Mar 022013
 
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This, from Iceland, on their campaign against online porn, is absolutely spot-on (the bold is mine):

Jónasson’s adviser Halla Gunnarsdóttir told the Guardian this week that the country is “not anti-sex, but anti-violence”, and that “what is under discussion is the welfare of our children and their rights to grow and develop in a non-violent environment”.

As I pointed out recently, sexual abuse is primarily the abuse of power – and any society which criminalises the former should also be prepared to criminalise the latter.  Similarly, the generation of pornography – indeed, the generation of any content which involves the exploitation of people who would not otherwise participate, were their financial, or other, circumstances different – is, above all, an analogous abuse of power.

Iceland’s current move to remove such violence from its children is entirely coherent with earlier reported moves:

The draft legislation follows laws passed in 2009 and 2010 that criminalised customers rather than sex workers and closed strip clubs.

The problem of course, in this particular case, is that the tools which they wish to use involve filtering an open Internet.  Tools which replicate the interventions in human rights that less salubrious regimes across the world are currently using.  Tools which would give these regimes the kind of democratically-stamped approval to continue in their oppressive ways.

A difficult call for everyone who believes in freedom of information.

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There’s another matter, however, which I’d like to raise in this post: we must accept we live vicarious lives.  From latterday social media to traditional Hollywood films, this commonplace existing through the actions and creations of others is more or less generally accepted.  No one really questions, for example, the right Daniel Craig has to earn a living from the explicit violence of putting imaginary bullets through anonymous bit-parted actors – nor even the creeping-up-behind naked actresses in movie-lit showers of sexual abandon.

Is it fair, then, to say that Daniel Craig and his cohort of stars are being exploited in order to put violence of one kind or another on silver-plattered screens for our repeated delectation and delight?  And if it is fair to say so, should we strive to prevent such processes too?

I’m not really sure we shouldn’t, to be honest – if, that is, we’re really going to get serious about the abuse of power more generally.  Interfering with the freedom of information flow is, undoubtedly, a very big issue.  But so is what I assume to be the increasing exploitation of sex workers as a result of that insatiable content-black-hole that is the worldwide web.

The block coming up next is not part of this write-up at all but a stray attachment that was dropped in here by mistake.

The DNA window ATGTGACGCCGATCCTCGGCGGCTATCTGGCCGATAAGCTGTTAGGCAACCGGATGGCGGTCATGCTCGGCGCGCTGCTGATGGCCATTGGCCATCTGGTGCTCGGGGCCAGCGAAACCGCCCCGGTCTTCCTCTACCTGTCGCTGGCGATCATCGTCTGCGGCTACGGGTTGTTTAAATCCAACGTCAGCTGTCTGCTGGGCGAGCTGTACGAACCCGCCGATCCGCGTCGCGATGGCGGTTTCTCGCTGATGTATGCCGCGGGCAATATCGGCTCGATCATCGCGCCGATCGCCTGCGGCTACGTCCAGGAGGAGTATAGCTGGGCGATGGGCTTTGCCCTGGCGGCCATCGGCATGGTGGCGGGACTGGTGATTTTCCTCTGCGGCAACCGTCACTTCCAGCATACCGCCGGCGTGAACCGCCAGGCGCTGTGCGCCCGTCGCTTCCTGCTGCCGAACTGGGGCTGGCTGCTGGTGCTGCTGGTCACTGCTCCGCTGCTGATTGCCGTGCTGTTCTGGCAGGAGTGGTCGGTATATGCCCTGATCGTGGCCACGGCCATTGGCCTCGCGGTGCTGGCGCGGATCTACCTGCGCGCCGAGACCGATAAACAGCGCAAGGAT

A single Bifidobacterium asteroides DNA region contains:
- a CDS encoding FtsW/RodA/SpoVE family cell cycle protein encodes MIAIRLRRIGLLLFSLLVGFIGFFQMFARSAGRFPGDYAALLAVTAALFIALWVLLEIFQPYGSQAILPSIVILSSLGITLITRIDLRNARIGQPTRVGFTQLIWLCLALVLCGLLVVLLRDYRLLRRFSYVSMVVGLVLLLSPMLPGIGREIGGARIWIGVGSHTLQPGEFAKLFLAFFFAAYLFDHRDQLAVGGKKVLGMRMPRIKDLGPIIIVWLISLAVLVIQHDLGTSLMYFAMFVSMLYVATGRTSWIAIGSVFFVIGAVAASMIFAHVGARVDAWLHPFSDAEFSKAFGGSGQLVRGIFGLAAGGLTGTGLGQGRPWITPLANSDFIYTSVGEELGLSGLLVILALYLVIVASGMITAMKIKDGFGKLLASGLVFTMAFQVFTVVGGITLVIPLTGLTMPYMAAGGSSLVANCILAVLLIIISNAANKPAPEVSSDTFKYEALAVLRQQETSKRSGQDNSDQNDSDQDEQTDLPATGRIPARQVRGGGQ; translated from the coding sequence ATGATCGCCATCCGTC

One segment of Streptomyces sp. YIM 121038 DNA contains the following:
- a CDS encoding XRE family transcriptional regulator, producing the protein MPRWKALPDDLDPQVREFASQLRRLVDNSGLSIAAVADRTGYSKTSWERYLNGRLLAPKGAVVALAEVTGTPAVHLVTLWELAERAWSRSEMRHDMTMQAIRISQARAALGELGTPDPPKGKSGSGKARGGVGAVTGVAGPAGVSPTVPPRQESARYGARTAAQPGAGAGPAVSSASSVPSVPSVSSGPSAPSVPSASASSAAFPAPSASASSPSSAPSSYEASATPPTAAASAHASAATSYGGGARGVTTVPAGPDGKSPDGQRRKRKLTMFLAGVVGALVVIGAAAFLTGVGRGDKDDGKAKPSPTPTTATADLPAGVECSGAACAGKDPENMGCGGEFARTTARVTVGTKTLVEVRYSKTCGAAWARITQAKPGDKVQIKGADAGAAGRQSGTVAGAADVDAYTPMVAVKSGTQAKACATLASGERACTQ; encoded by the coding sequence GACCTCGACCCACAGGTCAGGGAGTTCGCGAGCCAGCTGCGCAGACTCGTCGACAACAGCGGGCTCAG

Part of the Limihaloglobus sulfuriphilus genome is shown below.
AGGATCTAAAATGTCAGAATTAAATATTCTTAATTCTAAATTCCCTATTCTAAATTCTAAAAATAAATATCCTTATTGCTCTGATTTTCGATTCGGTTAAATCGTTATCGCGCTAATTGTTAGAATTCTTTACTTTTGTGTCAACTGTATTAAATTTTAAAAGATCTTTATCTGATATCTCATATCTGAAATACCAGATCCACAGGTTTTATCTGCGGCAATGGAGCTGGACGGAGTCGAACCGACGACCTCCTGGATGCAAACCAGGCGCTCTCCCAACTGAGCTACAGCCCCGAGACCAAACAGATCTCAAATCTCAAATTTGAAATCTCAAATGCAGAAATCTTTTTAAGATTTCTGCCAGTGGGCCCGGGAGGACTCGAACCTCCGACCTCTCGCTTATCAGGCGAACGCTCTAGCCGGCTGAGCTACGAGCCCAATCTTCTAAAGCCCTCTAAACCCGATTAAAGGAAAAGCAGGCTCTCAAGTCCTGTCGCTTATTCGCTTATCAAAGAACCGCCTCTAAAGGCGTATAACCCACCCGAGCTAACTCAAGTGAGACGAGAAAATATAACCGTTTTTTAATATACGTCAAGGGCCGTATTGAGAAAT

A suggestion then.  Not just a rant.  Maybe it’s time for a new kind of content.  Given that the instinct for sex is about as old as Adam and Eve’s adult teeth, has anyone considered CGI porn as a wider solution to sexual exploitation – and its corresponding abuse of power – which so many people currently find themselves affected by?

How would this work?  Groups of existing sex workers could form officially-sanctioned cooperatives with the right to apply for government-funded training courses.  These courses would serve to train them up in computer-generated film-making.  There would, of course, be strict control over the content – a kind of Hays Code for our time.  Just because the content was computer-generated wouldn’t give the creators the right to reproduce and duplicate in the virtual world the kind of abusive relationships we were aiming to eliminate in real life.

In such a way, the whole balance of power would be altered.  Sex workers could find a gainful living as unexploited, and unexploiting, generators of porn; porn users would be safely educated away from the violent stuff through a plentiful, cheap and consistently benign exposure to non-violent (perhaps even government-subsidised) narrative; and, most importantly, the Internet could then be properly policed as per the canons of the code in question.

Obviously, there would still be significant and unresolved issues: people would almost certainly, for example, not find it easy to agree even on a definition of non-violent porn.  But nothing was ever solved by an overbearing awareness of the challenges.

Technology, in part, got us to the bind we now find ourselves in.  Technology, properly shared out and distributed, and through a generous and intelligence analysis of the whole process involved, could serve to get us out of it.

If only we were prepared to be coherent.

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